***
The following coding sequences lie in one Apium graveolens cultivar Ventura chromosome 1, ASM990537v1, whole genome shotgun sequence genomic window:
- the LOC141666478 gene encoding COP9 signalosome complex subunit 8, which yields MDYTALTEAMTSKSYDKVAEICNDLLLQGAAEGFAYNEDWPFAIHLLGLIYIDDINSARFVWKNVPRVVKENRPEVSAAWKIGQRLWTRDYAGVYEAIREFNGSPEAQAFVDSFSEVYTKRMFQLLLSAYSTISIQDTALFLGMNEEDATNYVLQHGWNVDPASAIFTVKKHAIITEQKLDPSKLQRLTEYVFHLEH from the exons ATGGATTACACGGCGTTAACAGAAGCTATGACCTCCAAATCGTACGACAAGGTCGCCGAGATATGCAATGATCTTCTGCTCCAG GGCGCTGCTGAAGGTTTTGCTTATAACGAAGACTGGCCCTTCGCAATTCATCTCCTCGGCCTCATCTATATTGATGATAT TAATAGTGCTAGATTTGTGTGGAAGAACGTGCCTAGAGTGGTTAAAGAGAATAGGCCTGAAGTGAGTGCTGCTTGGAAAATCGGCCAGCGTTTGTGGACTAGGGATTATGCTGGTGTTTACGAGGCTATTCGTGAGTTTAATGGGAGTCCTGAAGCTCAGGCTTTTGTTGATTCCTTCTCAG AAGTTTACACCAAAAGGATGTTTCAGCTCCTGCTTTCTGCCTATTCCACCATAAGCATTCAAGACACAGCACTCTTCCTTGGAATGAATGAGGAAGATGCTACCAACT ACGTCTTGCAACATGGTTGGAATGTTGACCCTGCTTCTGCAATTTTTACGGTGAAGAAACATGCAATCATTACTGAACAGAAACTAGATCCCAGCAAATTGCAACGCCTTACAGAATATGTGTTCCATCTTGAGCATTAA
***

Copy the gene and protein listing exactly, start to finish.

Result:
The following coding sequences lie in one Apium graveolens cultivar Ventura chromosome 1, ASM990537v1, whole genome shotgun sequence genomic window:
- the LOC141666478 gene encoding COP9 signalosome complex subunit 8, which yields MDYTALTEAMTSKSYDKVAEICNDLLLQGAAEGFAYNEDWPFAIHLLGLIYIDDINSARFVWKNVPRVVKENRPEVSAAWKIGQRLWTRDYAGVYEAIREFNGSPEAQAFVDSFSEVYTKRMFQLLLSAYSTISIQDTALFLGMNEEDATNYVLQHGWNVDPASAIFTVKKHAIITEQKLDPSKLQRLTEYVFHLEH from the exons ATGGATTACACGGCGTTAACAGAAGCTATGACCTCCAAATCGTACGACAAGGTCGCCGAGATATGCAATGATCTTCTGCTCCAG GGCGCTGCTGAAGGTTTTGCTTATAACGAAGACTGGCCCTTCGCAATTCATCTCCTCGGCCTCATCTATATTGATGATAT TAATAGTGCTAGATTTGTGTGGAAGAACGTGCCTAGAGTGGTTAAAGAGAATAGGCCTGAAGTGAGTGCTGCTTGGAAAATCGGCCAGCGTTTGTGGACTAGGGATTATGCTGGTGTTTACGAGGCTATTCGTGAGTTTAATGGGAGTCCTGAAGCTCAGGCTTTTGTTGATTCCTTCTCAG AAGTTTACACCAAAAGGATGTTTCAGCTCCTGCTTTCTGCCTATTCCACCATAAGCATTCAAGACACAGCACTCTTCCTTGGAATGAATGAGGAAGATGCTACCAACT ACGTCTTGCAACATGGTTGGAATGTTGACCCTGCTTCTGCAATTTTTACGGTGAAGAAACATGCAATCATTACTGAACAGAAACTAGATCCCAGCAAATTGCAACGCCTTACAGAATATGTGTTCCATCTTGAGCATTAA